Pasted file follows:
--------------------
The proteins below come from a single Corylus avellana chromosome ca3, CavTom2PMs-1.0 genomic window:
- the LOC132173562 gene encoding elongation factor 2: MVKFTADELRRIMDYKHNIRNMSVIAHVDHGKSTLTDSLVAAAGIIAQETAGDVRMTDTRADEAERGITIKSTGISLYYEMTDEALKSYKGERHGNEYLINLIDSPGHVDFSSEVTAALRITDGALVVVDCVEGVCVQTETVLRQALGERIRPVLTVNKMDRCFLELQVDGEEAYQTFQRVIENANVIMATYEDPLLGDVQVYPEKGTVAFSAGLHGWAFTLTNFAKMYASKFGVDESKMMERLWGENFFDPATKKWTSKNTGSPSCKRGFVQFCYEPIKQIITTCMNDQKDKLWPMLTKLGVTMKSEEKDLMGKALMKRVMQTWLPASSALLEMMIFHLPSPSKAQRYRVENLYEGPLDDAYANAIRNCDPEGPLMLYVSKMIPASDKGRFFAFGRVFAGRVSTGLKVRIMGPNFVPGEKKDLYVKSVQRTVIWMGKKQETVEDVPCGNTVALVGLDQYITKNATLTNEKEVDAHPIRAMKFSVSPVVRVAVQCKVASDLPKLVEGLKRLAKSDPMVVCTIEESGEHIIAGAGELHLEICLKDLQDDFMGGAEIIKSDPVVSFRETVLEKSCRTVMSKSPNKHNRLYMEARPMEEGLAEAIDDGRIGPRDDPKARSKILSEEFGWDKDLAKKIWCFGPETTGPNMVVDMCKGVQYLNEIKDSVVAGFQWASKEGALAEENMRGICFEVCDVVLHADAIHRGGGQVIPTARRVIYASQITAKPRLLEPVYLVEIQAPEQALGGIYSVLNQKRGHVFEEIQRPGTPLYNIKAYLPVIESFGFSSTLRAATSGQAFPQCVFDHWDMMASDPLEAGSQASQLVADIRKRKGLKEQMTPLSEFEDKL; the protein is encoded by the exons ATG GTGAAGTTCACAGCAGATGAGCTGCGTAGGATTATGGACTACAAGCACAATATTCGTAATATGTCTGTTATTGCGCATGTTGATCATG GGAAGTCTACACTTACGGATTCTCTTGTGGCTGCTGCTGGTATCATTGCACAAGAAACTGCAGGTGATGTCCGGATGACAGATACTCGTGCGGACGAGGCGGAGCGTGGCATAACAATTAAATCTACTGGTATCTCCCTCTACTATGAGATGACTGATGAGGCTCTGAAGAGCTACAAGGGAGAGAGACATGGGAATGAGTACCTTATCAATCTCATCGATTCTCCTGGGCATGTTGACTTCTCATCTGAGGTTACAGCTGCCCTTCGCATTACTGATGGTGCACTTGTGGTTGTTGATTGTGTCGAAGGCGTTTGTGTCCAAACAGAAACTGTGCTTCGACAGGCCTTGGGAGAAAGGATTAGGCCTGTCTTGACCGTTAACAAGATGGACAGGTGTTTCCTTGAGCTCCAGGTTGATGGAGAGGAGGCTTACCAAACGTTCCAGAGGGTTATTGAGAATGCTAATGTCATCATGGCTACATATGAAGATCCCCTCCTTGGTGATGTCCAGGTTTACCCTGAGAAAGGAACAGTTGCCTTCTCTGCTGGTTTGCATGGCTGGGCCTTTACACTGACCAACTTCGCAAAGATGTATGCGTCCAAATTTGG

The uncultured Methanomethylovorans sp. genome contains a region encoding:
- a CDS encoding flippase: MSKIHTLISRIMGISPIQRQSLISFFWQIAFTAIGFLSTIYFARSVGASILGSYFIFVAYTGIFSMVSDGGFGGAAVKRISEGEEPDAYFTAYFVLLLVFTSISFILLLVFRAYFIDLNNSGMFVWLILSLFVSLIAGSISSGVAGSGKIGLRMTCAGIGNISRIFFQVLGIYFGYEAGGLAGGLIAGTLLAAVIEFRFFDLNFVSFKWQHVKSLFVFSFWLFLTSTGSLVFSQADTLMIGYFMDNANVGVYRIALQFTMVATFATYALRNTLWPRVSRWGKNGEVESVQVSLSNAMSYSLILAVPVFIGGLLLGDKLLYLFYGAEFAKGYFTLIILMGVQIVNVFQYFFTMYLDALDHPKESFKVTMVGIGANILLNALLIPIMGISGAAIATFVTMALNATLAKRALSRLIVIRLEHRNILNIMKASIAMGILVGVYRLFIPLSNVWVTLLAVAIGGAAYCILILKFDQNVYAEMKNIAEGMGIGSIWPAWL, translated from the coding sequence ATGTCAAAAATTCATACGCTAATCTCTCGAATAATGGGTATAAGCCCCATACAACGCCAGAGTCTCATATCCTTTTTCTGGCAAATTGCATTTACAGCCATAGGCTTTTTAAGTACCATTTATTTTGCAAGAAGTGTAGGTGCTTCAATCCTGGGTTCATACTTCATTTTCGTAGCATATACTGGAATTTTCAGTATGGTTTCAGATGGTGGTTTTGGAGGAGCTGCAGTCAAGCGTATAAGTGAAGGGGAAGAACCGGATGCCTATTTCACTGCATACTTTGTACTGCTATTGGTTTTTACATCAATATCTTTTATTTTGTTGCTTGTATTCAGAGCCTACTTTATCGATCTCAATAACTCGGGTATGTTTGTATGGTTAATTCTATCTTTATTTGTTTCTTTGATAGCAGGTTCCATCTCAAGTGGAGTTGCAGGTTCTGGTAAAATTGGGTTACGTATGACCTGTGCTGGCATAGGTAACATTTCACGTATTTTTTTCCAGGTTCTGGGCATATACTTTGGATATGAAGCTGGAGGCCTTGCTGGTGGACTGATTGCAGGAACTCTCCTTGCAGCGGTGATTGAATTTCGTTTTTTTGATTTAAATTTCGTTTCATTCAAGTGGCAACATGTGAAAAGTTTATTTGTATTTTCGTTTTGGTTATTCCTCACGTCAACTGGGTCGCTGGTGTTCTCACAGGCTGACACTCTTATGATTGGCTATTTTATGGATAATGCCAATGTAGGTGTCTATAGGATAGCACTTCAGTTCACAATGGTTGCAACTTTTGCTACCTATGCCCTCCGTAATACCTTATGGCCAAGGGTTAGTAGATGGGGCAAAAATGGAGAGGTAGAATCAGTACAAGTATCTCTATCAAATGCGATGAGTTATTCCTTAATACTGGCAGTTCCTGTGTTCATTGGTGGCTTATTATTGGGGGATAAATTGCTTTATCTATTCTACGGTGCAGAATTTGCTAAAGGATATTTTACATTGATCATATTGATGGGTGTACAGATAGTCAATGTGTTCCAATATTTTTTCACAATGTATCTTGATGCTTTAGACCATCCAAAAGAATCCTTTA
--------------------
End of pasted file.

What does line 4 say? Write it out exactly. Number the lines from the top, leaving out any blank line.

- a CDS encoding flippase: MSKIHTLISRIMGISPIQRQSLISFFWQIAFTAIGFLSTIYFARSVGASILGSYFIFVAYTGIFSMVSDGGFGGAAVKRISEGEEPDAYFTAYFVLLLVFTSISFILLLVFRAYFIDLNNSGMFVWLILSLFVSLIAGSISSGVAGSGKIGLRMTCAGIGNISRIFFQVLGIYFGYEAGGLAGGLIAGTLLAAVIEFRFFDLNFVSFKWQHVKSLFVFSFWLFLTSTGSLVFSQADTLMIGYFMDNANVGVYRIALQFTMVATFATYALRNTLWPRVSRWGKNGEVESVQVSLSNAMSYSLILAVPVFIGGLLLGDKLLYLFYGAEFAKGYFTLIILMGVQIVNVFQYFFTMYLDALDHPKESFKVTMVGIGANILLNALLIPIMGISGAAIATFVTMALNATLAKRALSRLIVIRLEHRNILNIMKASIAMGILVGVYRLFIPLSNVWVTLLAVAIGGAAYCILILKFDQNVYAEMKNIAEGMGIGSIWPAWL, translated from the coding sequence ATGTCAAAAATTCATACGCTAATCTCTCGAATAATGGGTATAAGCCCCATACAACGCCAGAGTCTCATATCCTTTTTCTGGCAAATTGCATTTACAGCCATAGGCTTTTTAAGTACCATTTATTTTGCAAGAAGTGTAGGTGCTTCAATCCTGGGTTCATACTTCATTTTCGTAGCATATACTGGAATTTTCAGTATGGTTTCAGATGGTGGTTTTGGAGGAGCTGCAGTCAAGCGTATAAGTGAAGGGGAAGAACCGGATGCCTATTTCACTGCATACTTTGTACTGCTATTGGTTTTTACATCAATATCTTTTATTTTGTTGCTTGTATTCAGAGCCTACTTTATCGATCTCAATAACTCGGGTATGTTTGTATGGTTAATTCTATCTTTATTTGTTTCTTTGATAGCAGGTTCCATCTCAAGTGGAGTTGCAGGTTCTGGTAAAATTGGGTTACGTATGACCTGTGCTGGCATAGGTAACATTTCACGTATTTTTTTCCAGGTTCTGGGCATATACTTTGGATATGAAGCTGGAGGCCTTGCTGGTGGACTGATTGCAGGAACTCTCCTTGCAGCGGTGATTGAATTTCGTTTTTTTGATTTAAATTTCGTTTCATTCAAGTGGCAACATGTGAAAAGTTTATTTGTATTTTCGTTTTGGTTATTCCTCACGTCAACTGGGTCGCTGGTGTTCTCACAGGCTGACACTCTTATGATTGGCTATTTTATGGATAATGCCAATGTAGGTGTCTATAGGATAGCACTTCAGTTCACAATGGTTGCAACTTTTGCTACCTATGCCCTCCGTAATACCTTATGGCCAAGGGTTAGTAGATGGGGCAAAAATGGAGAGGTAGAATCAGTACAAGTATCTCTATCAAATGCGATGAGTTATTCCTTAATACTGGCAGTTCCTGTGTTCATTGGTGGCTTATTATTGGGGGATAAATTGCTTTATCTATTCTACGGTGCAGAATTTGCTAAAGGATATTTTACATTGATCATATTGATGGGTGTACAGATAGTCAATGTGTTCCAATATTTTTTCACAATGTATCTTGATGCTTTAGACCATCCAAAAGAATCCTTTA